Making that telephone interview work for you

Phone interviews are essentially phone screening and the purpose is to quickly screen and shortlist job applicants.
It is critical to make a good impression at this stage as applicant vetting will be to deliver a manageable shortlist for face-to-face interviews.  In our experience, only 10 to 15 percent of applicants selected for phone screening go through to the next level.
The following advice will help prepare you to deliver your A game.
The employer
Knowledge of the company shows that you are serious about the job and prepared to invest time in doing research. 
This knowledge may well give you an edge if you are asked your thoughts on the service or product offering.
Stand out as the applicant that knew the company and product and had already put thought into it.
Your career
If you are asked about your experience – which is highly likely – you want to be able to deliver concise and positive answers and explanations.  Your delivery is limited to only what you can express with your voice so you want to be able to communicate clearly and make an impact. 
By preparing a summary of your past career, it will all be fresh in your mind and enable you to easily refer to skills and experience.
Skills relevance
Employers and recruiters will be looking to match your experience and skills with the role.  Align these in advance so that you can discuss your strengths and abilities relevant to the job you are applying for.
Work contribution
What will you bring to the job?  As cliched as this sounds, every business wants to develop and to grow and to do that they need staff who bring value to their role.
The best way to express this is to highlight those successes you have enjoyed in past roles – preferably recent past roles. 
Ask questions
Make a point of asking questions.  Take the time while researching the company, to make a list of questions about the job.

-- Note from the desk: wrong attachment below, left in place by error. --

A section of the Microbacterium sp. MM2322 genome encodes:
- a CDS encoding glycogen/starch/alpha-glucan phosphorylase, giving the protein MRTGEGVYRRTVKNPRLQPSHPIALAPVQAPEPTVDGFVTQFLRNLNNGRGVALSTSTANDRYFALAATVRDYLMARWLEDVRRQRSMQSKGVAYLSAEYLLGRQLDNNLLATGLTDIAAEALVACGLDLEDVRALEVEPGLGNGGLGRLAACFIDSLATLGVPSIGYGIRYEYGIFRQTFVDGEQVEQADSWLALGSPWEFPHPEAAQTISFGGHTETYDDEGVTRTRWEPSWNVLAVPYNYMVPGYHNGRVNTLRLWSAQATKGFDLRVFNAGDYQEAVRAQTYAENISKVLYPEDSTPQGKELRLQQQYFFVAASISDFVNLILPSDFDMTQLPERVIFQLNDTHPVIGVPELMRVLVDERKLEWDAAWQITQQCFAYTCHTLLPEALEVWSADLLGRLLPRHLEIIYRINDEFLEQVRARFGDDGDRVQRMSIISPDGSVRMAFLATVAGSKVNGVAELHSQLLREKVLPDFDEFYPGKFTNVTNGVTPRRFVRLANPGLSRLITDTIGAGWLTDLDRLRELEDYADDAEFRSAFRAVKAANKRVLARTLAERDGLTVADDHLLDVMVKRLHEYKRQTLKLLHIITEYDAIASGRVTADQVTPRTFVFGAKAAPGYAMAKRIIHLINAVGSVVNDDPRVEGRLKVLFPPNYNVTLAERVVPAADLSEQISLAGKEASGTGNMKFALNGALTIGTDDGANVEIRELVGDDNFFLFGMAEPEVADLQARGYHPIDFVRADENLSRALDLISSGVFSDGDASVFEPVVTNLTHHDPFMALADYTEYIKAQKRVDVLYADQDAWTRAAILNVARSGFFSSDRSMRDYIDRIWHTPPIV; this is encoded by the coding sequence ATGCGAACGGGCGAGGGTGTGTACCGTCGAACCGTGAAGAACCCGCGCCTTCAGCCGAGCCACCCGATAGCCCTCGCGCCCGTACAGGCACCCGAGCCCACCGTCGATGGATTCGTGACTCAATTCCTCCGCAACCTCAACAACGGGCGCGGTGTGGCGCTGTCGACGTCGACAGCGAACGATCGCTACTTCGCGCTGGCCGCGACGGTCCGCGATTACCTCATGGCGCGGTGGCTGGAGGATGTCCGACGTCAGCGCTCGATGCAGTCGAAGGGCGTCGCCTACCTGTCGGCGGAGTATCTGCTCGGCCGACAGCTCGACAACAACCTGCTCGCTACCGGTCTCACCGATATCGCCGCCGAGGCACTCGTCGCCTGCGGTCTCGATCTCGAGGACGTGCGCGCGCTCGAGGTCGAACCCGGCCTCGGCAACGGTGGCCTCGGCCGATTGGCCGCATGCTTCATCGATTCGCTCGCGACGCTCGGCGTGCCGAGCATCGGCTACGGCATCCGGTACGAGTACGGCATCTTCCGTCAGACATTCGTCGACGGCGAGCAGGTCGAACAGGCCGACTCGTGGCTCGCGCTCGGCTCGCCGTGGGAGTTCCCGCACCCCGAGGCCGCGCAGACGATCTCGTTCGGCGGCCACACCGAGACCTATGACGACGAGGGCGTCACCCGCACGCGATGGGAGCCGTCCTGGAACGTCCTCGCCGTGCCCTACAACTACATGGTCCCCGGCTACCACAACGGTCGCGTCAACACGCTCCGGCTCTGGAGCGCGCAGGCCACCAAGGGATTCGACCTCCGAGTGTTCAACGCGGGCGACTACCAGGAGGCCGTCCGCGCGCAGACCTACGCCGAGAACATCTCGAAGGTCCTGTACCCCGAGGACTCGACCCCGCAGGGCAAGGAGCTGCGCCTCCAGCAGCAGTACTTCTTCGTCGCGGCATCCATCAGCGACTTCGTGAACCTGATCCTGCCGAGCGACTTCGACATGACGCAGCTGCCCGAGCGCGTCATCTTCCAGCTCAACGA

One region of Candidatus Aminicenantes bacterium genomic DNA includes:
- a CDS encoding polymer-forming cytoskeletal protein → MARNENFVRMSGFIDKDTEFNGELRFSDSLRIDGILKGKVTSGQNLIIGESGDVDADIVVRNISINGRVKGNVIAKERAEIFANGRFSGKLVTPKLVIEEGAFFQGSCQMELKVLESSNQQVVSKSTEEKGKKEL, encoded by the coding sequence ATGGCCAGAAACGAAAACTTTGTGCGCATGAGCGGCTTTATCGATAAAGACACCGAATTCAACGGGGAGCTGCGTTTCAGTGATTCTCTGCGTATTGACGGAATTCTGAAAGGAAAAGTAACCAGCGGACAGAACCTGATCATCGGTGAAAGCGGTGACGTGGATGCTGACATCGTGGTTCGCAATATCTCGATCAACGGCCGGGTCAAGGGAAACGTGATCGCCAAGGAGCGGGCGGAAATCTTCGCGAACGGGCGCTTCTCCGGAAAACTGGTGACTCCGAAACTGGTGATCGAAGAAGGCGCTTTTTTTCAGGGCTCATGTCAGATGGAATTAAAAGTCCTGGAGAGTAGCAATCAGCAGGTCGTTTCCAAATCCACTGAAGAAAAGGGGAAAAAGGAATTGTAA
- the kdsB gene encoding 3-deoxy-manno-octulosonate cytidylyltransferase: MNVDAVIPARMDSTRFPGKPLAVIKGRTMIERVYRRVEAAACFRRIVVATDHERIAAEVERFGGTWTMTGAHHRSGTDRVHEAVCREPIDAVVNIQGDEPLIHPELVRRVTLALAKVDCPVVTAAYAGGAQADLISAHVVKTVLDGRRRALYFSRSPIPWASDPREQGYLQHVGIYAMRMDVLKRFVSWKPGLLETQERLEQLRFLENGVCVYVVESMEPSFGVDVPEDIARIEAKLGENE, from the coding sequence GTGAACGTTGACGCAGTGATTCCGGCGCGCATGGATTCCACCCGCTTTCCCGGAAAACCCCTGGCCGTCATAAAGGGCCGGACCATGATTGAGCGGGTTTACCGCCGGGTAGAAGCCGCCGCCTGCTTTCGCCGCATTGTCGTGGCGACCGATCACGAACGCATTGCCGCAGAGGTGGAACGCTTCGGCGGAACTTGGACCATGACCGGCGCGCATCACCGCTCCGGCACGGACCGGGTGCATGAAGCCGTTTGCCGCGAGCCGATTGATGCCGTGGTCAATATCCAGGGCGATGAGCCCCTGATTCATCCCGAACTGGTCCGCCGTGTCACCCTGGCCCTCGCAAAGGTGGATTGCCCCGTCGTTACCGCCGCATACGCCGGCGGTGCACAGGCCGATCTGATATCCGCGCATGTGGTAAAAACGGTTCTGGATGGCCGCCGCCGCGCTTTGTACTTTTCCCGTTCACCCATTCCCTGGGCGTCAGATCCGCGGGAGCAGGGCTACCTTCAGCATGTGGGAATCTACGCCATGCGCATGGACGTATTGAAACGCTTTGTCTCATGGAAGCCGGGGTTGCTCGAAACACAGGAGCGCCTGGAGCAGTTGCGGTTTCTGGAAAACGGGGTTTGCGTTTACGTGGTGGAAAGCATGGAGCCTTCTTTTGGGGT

This exercise gets you thinking in more depth about the job and your suitability for it.  Also, consider the logistics of your career such as your expectations regarding salary and company benefits, commute and even notice period.
Asking questions about the role itself again confirms to the employer that you have thought about the job in some detail – further evidence you are serious about the position and prepared to put a little extra into what you do.
The call
Prepare for the call by ensuring your phone is charged and you are in an area with good reception.
Ideally, you should be able to talk clearly without worrying about disturbing anybody and at the same time restrict possible background noise that might interfere with how you are heard by the caller.
Set aside a quiet location where you can relax a few minutes before the call and where you will not be disturbed.  Have notes ready if necessary as well as your CV and the job description.
Setting a nice location aside is a big advantage for you and with the preparation discussed above, you can really reach out and connect with the interviewer.  Your voice and how you speak is what you use to do this.  By speaking at a measured pace and with a good pitch, your listener will be able to hear you clearly and you will come across as confident.
For helpful advice on finding a new job, see C&D’s library of advice for job seekers – Job Seeker Resources.
See more advice for job seekers here...
If you found this advice useful or have other queries about job seeking and how to land your ideal job, please email or call us on Tel. +44 (0) 1793 488057.
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